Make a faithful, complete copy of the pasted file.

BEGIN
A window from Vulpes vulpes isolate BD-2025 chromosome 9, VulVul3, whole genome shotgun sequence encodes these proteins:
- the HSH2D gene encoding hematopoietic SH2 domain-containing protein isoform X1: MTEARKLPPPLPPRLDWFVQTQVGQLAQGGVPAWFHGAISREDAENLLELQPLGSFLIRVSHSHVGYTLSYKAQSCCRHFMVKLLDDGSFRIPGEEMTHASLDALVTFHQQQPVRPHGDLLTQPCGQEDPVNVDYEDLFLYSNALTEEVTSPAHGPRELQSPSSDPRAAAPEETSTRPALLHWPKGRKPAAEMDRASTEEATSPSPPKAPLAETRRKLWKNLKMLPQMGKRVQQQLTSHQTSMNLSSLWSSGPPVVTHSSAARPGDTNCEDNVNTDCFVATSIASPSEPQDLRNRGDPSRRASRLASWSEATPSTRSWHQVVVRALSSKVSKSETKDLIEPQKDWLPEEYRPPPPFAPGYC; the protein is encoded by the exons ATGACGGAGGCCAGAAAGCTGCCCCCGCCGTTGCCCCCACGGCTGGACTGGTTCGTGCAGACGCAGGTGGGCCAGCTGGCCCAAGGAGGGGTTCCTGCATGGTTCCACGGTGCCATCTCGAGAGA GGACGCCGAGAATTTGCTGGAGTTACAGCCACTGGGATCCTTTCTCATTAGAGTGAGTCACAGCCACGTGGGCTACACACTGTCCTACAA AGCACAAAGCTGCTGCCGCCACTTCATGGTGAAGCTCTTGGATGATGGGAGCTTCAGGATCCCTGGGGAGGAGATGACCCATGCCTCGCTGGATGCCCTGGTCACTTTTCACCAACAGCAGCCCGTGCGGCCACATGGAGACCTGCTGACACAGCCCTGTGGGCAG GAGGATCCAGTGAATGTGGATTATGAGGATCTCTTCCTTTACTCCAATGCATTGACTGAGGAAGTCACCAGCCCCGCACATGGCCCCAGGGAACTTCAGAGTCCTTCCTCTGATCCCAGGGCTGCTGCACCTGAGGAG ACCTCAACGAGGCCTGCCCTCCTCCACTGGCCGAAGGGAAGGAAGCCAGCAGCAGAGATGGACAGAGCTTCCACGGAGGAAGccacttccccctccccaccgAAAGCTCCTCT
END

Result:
A window from Vulpes vulpes isolate BD-2025 chromosome 9, VulVul3, whole genome shotgun sequence encodes these proteins:
- the HSH2D gene encoding hematopoietic SH2 domain-containing protein isoform X1: MTEARKLPPPLPPRLDWFVQTQVGQLAQGGVPAWFHGAISREDAENLLELQPLGSFLIRVSHSHVGYTLSYKAQSCCRHFMVKLLDDGSFRIPGEEMTHASLDALVTFHQQQPVRPHGDLLTQPCGQEDPVNVDYEDLFLYSNALTEEVTSPAHGPRELQSPSSDPRAAAPEETSTRPALLHWPKGRKPAAEMDRASTEEATSPSPPKAPLAETRRKLWKNLKMLPQMGKRVQQQLTSHQTSMNLSSLWSSGPPVVTHSSAARPGDTNCEDNVNTDCFVATSIASPSEPQDLRNRGDPSRRASRLASWSEATPSTRSWHQVVVRALSSKVSKSETKDLIEPQKDWLPEEYRPPPPFAPGYC; the protein is encoded by the exons ATGACGGAGGCCAGAAAGCTGCCCCCGCCGTTGCCCCCACGGCTGGACTGGTTCGTGCAGACGCAGGTGGGCCAGCTGGCCCAAGGAGGGGTTCCTGCATGGTTCCACGGTGCCATCTCGAGAGA GGACGCCGAGAATTTGCTGGAGTTACAGCCACTGGGATCCTTTCTCATTAGAGTGAGTCACAGCCACGTGGGCTACACACTGTCCTACAA AGCACAAAGCTGCTGCCGCCACTTCATGGTGAAGCTCTTGGATGATGGGAGCTTCAGGATCCCTGGGGAGGAGATGACCCATGCCTCGCTGGATGCCCTGGTCACTTTTCACCAACAGCAGCCCGTGCGGCCACATGGAGACCTGCTGACACAGCCCTGTGGGCAG GAGGATCCAGTGAATGTGGATTATGAGGATCTCTTCCTTTACTCCAATGCATTGACTGAGGAAGTCACCAGCCCCGCACATGGCCCCAGGGAACTTCAGAGTCCTTCCTCTGATCCCAGGGCTGCTGCACCTGAGGAG ACCTCAACGAGGCCTGCCCTCCTCCACTGGCCGAAGGGAAGGAAGCCAGCAGCAGAGATGGACAGAGCTTCCACGGAGGAAGccacttccccctccccaccgAAAGCTCCTCT